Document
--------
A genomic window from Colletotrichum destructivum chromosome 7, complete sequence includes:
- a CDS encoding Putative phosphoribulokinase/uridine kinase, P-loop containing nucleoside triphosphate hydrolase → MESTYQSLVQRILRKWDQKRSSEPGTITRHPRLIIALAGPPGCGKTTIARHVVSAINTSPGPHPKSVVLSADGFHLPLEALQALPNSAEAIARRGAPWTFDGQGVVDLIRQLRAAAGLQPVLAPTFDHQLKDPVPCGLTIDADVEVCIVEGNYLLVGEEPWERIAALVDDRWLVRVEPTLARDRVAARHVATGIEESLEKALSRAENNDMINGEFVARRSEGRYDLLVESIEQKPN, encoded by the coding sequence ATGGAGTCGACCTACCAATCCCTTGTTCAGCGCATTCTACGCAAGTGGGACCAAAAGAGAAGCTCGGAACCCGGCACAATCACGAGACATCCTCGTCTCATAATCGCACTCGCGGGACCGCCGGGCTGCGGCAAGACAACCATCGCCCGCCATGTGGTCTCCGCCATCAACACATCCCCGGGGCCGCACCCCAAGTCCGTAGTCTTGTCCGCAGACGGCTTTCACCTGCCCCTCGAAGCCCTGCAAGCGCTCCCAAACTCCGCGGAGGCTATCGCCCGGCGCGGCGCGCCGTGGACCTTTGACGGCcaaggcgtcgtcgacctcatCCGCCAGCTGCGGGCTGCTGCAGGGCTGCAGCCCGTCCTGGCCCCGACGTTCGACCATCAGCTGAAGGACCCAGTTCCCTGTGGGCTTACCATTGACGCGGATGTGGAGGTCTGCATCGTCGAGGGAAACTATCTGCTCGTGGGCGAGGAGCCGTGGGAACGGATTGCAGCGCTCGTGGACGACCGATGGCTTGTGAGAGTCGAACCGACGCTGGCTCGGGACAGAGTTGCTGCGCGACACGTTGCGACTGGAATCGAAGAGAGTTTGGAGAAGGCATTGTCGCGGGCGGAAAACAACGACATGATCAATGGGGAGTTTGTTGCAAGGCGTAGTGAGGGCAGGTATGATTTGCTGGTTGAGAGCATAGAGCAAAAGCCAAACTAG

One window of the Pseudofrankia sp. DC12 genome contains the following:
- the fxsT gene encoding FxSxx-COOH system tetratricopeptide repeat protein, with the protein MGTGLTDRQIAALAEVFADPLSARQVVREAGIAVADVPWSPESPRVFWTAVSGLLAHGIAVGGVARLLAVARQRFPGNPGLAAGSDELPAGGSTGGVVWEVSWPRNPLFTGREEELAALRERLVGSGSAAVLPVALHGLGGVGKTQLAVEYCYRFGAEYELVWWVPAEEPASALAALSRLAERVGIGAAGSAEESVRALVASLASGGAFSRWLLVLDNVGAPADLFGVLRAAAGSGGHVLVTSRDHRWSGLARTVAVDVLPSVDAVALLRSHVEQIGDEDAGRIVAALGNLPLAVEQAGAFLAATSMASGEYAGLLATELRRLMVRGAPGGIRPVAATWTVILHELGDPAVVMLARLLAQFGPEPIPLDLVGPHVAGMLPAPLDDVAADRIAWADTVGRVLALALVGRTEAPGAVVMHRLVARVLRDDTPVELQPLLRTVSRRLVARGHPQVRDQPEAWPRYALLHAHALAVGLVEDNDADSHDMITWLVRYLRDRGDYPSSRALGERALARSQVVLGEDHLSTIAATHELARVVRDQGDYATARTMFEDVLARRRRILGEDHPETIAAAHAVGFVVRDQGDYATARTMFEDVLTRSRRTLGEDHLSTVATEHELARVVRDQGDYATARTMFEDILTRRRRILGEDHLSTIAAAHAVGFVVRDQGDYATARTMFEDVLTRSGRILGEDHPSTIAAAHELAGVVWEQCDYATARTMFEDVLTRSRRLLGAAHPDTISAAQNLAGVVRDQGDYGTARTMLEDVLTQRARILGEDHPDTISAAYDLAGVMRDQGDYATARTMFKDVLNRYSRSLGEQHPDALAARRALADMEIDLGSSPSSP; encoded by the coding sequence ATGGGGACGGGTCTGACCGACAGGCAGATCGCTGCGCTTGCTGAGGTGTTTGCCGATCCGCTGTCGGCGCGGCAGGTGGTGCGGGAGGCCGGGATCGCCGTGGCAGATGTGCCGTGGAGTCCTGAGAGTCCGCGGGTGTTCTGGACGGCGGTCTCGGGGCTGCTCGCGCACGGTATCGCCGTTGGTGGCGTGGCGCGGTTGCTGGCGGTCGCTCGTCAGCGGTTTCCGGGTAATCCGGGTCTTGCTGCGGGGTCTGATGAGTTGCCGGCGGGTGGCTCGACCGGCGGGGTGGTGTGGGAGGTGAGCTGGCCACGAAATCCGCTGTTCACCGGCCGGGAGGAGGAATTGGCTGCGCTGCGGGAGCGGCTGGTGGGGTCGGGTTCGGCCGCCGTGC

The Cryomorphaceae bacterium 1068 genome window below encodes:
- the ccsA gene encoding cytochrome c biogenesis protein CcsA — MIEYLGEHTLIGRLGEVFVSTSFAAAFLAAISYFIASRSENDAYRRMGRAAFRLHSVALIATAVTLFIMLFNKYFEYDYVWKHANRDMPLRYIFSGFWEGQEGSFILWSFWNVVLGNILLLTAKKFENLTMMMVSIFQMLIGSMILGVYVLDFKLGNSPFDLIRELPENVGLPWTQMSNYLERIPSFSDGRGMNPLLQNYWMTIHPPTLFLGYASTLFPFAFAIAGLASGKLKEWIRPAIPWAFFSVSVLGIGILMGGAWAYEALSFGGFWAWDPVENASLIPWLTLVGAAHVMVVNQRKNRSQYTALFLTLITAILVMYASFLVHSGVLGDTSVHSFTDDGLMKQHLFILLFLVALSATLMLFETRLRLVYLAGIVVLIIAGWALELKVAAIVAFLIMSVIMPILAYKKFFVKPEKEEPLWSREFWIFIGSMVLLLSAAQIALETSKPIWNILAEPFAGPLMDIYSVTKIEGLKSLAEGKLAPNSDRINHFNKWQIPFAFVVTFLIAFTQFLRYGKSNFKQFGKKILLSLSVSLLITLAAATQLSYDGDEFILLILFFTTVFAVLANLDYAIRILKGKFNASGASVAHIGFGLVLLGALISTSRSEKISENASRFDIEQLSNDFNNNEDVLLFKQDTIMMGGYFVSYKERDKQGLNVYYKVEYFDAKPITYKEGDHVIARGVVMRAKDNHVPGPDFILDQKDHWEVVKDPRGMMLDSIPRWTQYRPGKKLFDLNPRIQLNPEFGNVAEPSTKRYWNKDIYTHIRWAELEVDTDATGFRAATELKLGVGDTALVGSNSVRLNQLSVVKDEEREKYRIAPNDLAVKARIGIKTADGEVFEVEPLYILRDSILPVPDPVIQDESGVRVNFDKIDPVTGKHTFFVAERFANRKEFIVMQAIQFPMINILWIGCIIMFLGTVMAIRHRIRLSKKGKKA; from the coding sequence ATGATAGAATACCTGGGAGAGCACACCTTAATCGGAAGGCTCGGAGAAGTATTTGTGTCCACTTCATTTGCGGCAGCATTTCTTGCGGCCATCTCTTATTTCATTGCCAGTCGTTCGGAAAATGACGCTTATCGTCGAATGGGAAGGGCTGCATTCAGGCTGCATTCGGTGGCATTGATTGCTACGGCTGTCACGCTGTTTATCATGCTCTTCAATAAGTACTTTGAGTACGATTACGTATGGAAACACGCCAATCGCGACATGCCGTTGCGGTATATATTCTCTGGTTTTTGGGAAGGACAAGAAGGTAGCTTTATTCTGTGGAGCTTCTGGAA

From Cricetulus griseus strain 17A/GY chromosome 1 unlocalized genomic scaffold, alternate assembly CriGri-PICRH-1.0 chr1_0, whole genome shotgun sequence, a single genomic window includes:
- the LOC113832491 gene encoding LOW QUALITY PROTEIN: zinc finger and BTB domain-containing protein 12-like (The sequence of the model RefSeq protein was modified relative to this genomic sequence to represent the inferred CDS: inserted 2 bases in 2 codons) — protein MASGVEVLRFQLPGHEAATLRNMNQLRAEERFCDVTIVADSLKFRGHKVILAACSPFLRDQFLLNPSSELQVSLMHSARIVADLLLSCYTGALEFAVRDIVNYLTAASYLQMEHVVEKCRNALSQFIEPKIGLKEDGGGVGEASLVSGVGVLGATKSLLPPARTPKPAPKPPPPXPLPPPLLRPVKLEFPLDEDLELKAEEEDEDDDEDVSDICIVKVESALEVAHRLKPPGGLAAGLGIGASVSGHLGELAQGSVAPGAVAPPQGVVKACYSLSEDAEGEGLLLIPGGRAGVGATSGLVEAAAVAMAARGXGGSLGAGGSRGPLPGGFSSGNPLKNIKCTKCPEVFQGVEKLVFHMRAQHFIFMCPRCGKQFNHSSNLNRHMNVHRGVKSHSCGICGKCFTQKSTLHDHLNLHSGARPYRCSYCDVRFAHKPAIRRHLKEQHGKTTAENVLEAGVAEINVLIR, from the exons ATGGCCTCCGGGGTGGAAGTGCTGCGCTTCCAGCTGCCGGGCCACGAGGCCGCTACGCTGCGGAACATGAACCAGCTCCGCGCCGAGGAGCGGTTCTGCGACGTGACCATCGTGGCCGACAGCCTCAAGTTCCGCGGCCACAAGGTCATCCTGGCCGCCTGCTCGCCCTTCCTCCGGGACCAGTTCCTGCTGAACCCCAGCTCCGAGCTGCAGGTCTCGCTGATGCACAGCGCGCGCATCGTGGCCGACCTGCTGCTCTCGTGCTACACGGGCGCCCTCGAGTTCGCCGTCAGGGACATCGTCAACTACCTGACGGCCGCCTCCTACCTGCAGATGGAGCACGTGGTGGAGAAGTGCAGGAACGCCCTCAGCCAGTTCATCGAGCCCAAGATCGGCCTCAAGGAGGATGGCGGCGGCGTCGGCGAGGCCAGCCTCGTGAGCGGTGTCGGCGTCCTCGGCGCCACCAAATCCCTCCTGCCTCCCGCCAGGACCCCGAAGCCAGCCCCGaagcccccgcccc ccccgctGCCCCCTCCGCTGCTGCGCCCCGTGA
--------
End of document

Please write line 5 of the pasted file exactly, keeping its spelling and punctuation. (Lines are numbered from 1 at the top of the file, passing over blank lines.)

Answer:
The Cryomorphaceae bacterium 1068 genome window below encodes: